Personally, I like a gamebook with lots to explore on subsequent playthroughs, more than just a dungeon crawl, a system that is not too complex, combat that involves choice, I have no preference on what style of writing it is, and I could take or leave illustrations.  However, I cannot base my reviews on personal preference, and I would really like to know what you want.


  1. Hi, this is tangentially related to your topic. I've searched for a place to contact you and ask a few questions. I'm a tutor, math and reading for K - 12, and I am having some luck using gamebooks to reach reluctant readers and motivating poor readers. I have questions about a 10-yr-old video gamer (GTA, HALO, etc) who (until I tried a gamebook) would not read unless I was in the room listening to him read out loud. Can we exchange typings for a bit? Open Mind Tutoring - a t - g m a i l . c o m. Minus the spaces, of course. Thanks.

  2. I'd say at least mention all of those points if applicable, but spend time on what actually made the gamebook stand out, for good or bad. Generally people read reviews to see if they want to buy/try something, so be sure to emphasize why someone should or shouldn't get the gamebook, and whom it might appeal to.

  3. I will accept that reviews can be written entertainingly, but really the only points of interest to me (i.e. the factors that would determine whether I am likely to buy the book being reviewed) are the first four that you list: Replayability, System, Complexity, and Writing. I also prefer to know the number of sections, if that can be straightforwardly quantified.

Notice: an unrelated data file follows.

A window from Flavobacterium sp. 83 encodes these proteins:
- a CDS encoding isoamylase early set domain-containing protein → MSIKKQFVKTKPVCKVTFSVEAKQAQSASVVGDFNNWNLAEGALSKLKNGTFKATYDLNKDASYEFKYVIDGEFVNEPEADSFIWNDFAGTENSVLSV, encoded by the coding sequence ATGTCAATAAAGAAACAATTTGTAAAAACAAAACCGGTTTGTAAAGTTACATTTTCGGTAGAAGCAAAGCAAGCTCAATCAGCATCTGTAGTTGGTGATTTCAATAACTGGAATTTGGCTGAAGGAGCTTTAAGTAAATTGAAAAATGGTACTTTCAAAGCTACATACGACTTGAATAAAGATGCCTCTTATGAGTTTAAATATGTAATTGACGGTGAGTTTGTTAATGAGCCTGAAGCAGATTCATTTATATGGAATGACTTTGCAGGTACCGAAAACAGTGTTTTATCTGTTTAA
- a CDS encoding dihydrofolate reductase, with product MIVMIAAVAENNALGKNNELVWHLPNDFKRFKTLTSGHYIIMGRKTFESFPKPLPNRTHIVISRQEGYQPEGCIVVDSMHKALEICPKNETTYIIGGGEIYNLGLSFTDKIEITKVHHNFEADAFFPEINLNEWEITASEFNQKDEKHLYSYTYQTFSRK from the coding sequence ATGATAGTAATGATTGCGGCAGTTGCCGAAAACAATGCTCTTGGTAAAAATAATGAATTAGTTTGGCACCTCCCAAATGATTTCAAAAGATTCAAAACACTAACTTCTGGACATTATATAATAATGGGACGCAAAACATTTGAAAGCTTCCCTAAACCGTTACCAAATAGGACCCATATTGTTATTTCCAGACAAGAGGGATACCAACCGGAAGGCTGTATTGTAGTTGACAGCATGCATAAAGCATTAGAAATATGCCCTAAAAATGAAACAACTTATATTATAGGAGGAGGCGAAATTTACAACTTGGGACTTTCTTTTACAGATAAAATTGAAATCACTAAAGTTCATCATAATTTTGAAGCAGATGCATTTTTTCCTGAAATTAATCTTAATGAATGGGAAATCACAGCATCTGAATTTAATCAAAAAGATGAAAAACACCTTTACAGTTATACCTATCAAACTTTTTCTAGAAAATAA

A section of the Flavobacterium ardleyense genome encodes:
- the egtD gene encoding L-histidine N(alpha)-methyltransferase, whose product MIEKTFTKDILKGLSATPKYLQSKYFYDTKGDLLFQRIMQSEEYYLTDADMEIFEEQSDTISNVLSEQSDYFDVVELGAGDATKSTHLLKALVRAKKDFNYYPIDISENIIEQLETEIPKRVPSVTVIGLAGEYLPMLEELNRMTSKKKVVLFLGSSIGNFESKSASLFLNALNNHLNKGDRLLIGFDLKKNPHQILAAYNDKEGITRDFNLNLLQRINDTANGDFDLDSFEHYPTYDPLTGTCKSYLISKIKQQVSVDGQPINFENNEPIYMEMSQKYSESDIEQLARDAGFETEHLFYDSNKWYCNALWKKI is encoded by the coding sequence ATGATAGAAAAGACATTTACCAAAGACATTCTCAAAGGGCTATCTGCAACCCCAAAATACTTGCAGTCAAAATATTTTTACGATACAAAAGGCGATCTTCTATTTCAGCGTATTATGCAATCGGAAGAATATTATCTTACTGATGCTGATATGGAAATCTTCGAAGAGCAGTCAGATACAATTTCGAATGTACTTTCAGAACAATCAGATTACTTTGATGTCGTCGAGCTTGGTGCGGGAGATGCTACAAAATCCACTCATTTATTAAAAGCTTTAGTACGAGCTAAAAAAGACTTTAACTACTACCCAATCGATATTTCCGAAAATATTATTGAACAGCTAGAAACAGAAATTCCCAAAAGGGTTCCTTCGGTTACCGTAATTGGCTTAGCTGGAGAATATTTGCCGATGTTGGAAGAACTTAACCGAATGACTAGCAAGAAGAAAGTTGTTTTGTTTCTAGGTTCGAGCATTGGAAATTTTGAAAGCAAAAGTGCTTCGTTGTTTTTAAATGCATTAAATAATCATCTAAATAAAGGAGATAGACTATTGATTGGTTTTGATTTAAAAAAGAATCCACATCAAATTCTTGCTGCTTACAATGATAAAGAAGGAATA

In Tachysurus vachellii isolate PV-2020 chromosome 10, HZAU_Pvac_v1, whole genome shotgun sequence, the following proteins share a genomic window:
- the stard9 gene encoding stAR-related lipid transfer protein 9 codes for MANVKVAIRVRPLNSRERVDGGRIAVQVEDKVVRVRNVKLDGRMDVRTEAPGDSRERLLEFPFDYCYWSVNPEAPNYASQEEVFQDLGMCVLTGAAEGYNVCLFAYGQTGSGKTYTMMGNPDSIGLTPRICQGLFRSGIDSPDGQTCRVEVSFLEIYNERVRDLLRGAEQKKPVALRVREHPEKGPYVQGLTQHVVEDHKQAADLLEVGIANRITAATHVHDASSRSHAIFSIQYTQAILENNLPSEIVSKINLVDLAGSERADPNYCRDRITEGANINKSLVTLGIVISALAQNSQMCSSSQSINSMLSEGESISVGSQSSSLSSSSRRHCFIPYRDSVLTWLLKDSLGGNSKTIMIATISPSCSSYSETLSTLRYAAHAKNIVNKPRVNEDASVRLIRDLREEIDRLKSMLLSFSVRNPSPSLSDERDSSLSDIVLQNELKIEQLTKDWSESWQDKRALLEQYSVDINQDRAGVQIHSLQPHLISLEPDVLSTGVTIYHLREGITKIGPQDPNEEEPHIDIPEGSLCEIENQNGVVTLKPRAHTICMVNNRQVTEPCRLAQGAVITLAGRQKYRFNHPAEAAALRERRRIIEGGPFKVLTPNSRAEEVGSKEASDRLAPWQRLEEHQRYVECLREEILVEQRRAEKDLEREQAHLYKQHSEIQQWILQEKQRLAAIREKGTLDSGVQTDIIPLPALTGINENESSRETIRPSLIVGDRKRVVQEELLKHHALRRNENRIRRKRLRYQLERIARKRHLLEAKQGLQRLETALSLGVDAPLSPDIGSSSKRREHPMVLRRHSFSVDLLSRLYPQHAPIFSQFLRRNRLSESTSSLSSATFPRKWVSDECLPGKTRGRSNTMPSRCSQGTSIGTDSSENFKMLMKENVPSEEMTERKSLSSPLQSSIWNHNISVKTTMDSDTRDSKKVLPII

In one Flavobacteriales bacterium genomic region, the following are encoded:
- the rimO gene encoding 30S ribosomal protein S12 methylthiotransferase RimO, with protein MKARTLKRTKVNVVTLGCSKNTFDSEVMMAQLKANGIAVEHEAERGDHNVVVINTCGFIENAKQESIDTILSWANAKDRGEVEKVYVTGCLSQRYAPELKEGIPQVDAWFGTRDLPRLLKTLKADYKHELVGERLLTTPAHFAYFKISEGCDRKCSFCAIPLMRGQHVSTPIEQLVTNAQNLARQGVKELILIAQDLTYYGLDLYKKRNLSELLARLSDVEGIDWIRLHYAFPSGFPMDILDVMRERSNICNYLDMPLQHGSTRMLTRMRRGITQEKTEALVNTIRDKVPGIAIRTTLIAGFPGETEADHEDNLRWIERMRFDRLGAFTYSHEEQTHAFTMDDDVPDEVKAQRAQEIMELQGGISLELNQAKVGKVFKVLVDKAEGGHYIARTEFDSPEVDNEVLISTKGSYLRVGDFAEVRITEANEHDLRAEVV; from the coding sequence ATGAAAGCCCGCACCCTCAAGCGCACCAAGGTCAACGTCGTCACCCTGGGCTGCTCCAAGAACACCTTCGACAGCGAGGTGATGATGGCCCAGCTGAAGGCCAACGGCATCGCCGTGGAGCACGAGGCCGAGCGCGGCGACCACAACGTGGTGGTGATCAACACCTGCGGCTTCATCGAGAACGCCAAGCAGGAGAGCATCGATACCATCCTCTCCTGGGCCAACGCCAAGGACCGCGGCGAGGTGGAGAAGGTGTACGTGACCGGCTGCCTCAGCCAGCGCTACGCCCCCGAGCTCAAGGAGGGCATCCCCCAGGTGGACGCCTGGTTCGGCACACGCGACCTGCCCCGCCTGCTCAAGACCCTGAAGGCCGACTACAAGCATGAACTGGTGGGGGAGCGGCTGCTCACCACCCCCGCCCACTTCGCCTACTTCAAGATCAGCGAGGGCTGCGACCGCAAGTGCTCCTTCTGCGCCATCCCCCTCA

4. I don't care about how a gamebook was funded and I prefer an overview rather than a walkthrough. Some bit of walkthrough may be introduced as an example to highlight some concept or comment, but I don't want to read a gamebook for the first time knowing too much of how it develops and ends.

    I'm in general interested on the other aspects that you mention.

    There are many kind of gamebooks (highlighting various aspects of interactive literature) and I'd like to have this basic structure discussed.

    I would like to read about each gamebook (if it exist) what is its "golden nugget", i.e. one specially interesting, or cute, or mind bending etc. detail.

  5. Forgiveness depends from gamebook to gamebook.

    For example, once you finish Creature of Havoc, its replayability is low, but this can be forgiven for plentiful of reasons that everybody that read that finished that gamebook knows.

    Most gamebooks give up some peculiarity of interactive literature to highlight something else. This can be forgiven. (Your memory palace is an example: you have to forgive the fact that there are no fights & Co as they wouldn't fit the particular approach chosen)
    On the contrary, if you choose to be a dungeon crawl and you don't deliver a good dungeon crawl, this is much more difficult to forgive.

    We can't have scores against "standard tests for standard ingredients" to get to a final score, otherwise we'd stick always with the same gamebook with the same ingredients, while variety and new ideas will make this literary niche grow.